Now, something near and dear to my heart. Adaptations. While there are soooooo many adaptations I’m going to choose a few that I really really wish were…well…correct. But first, let’s take a look at the goals of a movie adaptation. (Wiki Adapt ) First off, the idea is to show the same story of the book through cinema, using just the main parts of the story. Because more people watch Television than read, it’s a pretty successful business. From best seller sellouts to classic storytelling over and over and over. Like “Cinderella”. seriously, we can’t beat that mouse-horse anymore. It is beyond dead.
Believe it or not the list goes on…
And our newest…. 2015 Cindy…
But I digress. Let’s get on to what I really want to talk about. The Wind in the Willows. Originally published by Kenneth Grahame in 1908. The story is about a sophisticated group of animals in English society who are all good friends living along the river bank. It begins in the house of Mole, a quiet, pleasant fellow who has just become fed up with Spring cleaning. It has been a long winter and he has decided to go above ground to get a first glimpse of the outside world. When he does he is overjoyed by all the flowers and plants blooming along the river. He is soon greeted by a water rat, who invites him over to his house. The story is a pleasant one that goes on talking about the lives of Mole, Rat, MacBadger and Mr. Toad. All of these characters are charming and form quite the literary joy. The book takes a turn when the adventurous, and quite obnoxious Toad invites them on a crazy adventure across the country in his horse and cart. He enjoys throwing his money away on expensive frivolities that he soon gives up for another wild mania.
The two film adaptations that I have seen have major differences. There have also been live adaptations but I haven’t put myself in the position to see them. The two animated films I have seen are the Disney short film and Dave Unwin’s version (which I prefer)
While I am usually a hardcore Disney fan, even with their extreme story forced changes and deviations from origin tales, I couldn’t help but fall in love with Dan Unwin’s version immediately. First off, it did what Disney actually failed to do with this animated feature; it told close to the whole story. It had emotion, depth, conflict, and real connections with the characters. This could be the closest adaptation that Kenneth could be proud of. Discussing Rat’s deep love and respect for the River where he lives and the great culture he has presented for children to understand. “Spring was moving in the air above and in the earth below and around him, penetrating even his dark and lowly little house with its spirit of divine discontent and longing.” Yes- it’s a children’s book. And best of all, actual quotes from the book are lines in the movie!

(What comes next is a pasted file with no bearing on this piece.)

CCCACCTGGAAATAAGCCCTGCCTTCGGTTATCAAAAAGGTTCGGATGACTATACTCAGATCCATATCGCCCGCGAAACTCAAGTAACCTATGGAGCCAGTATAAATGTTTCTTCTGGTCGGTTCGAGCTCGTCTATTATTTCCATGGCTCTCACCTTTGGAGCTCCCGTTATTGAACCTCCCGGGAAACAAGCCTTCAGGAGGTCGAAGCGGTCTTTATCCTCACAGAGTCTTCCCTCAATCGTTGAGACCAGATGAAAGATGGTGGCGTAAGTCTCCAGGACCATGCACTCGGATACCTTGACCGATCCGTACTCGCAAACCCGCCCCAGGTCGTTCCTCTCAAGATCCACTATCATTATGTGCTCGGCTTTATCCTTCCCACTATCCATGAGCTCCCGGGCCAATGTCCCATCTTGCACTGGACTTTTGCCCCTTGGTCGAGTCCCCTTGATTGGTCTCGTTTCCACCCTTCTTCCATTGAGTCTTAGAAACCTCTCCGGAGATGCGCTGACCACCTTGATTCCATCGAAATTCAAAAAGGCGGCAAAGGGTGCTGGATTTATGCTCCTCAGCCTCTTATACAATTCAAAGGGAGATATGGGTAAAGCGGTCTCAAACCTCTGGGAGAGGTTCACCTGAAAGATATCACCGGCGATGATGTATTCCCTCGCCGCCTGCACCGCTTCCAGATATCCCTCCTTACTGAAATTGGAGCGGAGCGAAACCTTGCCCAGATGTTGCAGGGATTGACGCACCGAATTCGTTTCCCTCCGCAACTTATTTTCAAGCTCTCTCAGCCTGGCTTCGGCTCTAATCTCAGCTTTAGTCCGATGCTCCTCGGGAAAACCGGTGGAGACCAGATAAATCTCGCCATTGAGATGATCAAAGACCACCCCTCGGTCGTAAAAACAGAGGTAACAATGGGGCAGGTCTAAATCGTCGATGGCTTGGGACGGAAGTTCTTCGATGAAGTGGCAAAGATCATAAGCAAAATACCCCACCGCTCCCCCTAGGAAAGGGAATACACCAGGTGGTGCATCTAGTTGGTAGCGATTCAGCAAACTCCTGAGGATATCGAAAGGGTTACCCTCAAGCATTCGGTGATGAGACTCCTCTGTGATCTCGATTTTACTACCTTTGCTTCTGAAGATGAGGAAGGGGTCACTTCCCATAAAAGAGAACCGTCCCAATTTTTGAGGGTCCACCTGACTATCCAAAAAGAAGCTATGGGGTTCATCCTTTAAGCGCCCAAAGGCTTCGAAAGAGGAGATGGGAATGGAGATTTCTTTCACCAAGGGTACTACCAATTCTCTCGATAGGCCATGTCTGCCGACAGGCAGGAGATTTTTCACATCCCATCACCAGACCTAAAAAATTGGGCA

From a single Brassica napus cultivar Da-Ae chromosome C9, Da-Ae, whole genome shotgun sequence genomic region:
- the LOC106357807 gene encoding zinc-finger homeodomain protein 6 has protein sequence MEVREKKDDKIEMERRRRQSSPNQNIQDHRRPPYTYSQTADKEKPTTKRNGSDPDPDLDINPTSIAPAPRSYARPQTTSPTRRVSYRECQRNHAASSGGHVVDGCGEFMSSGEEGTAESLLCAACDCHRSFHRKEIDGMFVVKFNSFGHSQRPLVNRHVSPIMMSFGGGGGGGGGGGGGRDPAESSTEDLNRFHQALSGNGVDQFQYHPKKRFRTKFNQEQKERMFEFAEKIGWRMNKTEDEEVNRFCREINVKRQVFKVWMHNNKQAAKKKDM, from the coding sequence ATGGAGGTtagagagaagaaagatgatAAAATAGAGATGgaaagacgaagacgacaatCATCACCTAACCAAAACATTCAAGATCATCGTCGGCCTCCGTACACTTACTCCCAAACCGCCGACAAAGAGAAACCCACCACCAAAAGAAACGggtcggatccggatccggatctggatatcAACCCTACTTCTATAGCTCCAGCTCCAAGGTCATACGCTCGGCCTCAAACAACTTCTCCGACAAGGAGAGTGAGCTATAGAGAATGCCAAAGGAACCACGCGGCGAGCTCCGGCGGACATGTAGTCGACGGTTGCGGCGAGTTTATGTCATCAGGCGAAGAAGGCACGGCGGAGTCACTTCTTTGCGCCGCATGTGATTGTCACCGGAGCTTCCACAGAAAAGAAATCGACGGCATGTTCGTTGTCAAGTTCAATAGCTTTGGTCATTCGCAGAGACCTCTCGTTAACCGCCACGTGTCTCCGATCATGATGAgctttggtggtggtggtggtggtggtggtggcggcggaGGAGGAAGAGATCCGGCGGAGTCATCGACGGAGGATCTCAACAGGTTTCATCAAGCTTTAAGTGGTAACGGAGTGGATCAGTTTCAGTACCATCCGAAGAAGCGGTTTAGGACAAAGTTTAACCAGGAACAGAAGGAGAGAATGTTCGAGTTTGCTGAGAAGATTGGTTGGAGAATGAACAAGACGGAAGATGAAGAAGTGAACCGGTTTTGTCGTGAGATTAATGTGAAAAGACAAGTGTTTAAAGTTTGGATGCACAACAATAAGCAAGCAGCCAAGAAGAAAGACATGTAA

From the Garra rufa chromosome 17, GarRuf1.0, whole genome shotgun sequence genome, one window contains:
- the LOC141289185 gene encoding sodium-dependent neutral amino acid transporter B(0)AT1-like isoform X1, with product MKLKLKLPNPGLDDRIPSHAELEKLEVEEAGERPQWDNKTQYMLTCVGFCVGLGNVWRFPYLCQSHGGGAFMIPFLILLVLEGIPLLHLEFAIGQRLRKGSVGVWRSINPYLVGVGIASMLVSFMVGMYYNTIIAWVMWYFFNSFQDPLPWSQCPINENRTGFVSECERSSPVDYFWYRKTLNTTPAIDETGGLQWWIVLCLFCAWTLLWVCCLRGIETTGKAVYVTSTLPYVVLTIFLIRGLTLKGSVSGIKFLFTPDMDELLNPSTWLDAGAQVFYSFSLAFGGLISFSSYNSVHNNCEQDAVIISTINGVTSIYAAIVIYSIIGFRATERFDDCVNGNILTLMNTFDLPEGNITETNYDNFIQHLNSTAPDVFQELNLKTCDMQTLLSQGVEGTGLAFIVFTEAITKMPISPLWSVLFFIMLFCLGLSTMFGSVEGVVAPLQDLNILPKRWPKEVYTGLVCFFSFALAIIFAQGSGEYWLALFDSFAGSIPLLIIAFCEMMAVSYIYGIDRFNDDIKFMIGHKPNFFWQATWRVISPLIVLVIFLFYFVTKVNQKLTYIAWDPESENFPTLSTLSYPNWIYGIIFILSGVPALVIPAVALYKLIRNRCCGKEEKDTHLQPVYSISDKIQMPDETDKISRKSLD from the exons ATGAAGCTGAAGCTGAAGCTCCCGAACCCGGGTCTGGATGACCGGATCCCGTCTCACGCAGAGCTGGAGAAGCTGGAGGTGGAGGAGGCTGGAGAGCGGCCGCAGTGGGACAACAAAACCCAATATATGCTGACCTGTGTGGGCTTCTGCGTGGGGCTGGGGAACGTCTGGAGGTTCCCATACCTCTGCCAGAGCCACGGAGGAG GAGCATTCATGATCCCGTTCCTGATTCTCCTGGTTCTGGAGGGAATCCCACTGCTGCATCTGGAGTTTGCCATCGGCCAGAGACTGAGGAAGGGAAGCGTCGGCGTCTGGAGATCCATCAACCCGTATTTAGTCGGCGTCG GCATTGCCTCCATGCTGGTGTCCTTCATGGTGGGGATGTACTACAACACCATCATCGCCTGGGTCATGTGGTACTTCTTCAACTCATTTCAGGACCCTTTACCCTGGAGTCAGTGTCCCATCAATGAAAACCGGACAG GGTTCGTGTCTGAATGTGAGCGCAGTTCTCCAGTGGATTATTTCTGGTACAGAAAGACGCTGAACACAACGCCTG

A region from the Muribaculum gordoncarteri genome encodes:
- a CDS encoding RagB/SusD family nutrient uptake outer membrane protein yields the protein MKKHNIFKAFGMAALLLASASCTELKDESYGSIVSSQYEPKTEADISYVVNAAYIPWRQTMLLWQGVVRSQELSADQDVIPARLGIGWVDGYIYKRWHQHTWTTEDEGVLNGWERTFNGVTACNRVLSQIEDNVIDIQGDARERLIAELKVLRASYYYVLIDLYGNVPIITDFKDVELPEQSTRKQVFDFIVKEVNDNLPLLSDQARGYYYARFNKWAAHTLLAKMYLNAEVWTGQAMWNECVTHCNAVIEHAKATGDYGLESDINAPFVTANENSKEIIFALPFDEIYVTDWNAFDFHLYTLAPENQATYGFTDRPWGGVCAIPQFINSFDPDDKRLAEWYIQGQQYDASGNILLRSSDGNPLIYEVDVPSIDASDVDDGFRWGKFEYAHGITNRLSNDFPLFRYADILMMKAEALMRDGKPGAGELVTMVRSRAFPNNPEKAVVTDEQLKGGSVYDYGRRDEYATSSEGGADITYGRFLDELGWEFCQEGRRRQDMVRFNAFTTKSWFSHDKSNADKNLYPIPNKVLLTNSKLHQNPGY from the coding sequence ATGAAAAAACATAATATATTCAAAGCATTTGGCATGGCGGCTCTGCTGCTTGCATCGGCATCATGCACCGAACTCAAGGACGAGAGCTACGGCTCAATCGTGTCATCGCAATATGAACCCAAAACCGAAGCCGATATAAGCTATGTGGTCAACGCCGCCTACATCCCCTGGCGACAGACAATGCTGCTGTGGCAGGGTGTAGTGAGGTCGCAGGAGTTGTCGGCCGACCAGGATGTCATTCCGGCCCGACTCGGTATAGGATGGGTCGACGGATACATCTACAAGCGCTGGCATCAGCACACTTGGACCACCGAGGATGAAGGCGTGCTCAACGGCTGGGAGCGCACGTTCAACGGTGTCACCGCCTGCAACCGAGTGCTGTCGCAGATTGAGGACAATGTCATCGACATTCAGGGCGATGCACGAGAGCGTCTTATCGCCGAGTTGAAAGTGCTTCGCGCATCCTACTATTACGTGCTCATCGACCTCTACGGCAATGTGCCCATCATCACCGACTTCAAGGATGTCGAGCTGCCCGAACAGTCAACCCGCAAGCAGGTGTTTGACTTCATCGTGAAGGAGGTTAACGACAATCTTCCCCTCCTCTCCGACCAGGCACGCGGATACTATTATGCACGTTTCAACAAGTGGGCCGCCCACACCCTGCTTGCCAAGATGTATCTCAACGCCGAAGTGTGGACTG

Disney’s version picks up closer to the end of the story. The narrator has been given too heavy a burden – that is – to tell the entire beginning and middle in just a few paragraphs. While it has a cheerful catchy song, (Meerily On Our Way), I’d rather they have made it a full length feature rather than a short film partnered with the equally skimmed over, story of “Sleepy Hollow”. It starts with MacBadger, Rat and Mole confronting Toad about his foolish spending habits. This is his last warning, as he has been given many before, not that it mentions that in this version. Stubbornly, Toad refuses, and runs away. When he escapes he goes into a pub and trades the deed to his house for a grand and beautiful motor car that he sees some weasels get out of. The next morning his friends see in the paper that he is arrested because he gets caught with a stolen motor car. Surprise, surprise. He goes to trial, and then jail. What happens? Go read the book.
Needless to say, Disney cut out the most “exciting” parts of the book and threw them into a 1/2 hour special. Dan actually took the book for it’s amazing storytelling and retold it word for word. He made it far more likely for someone to read the book because they had seen his version. While Disney does get its pats on the back for getting people to take another look at Grimm’s Fairy Tales and retold stories, rarely does it send the viewers back to the source material. But don’t solely take my word for it, because mine isn’t the only one that matters. Both versions are on YouTube, and I know the Disney one was on Netflix for some time and may still be.
Dan Unwin’s Version (1995) Wind in the Willows
Disney’s Version Ichabod and Mr. Toad
Here are some links to other much loved stories turned into movies. Alice and Inkheart. What;s your most loved or most ridiculed adaptation?
Alice in Wonderland – Disney vs Novel Animated and Not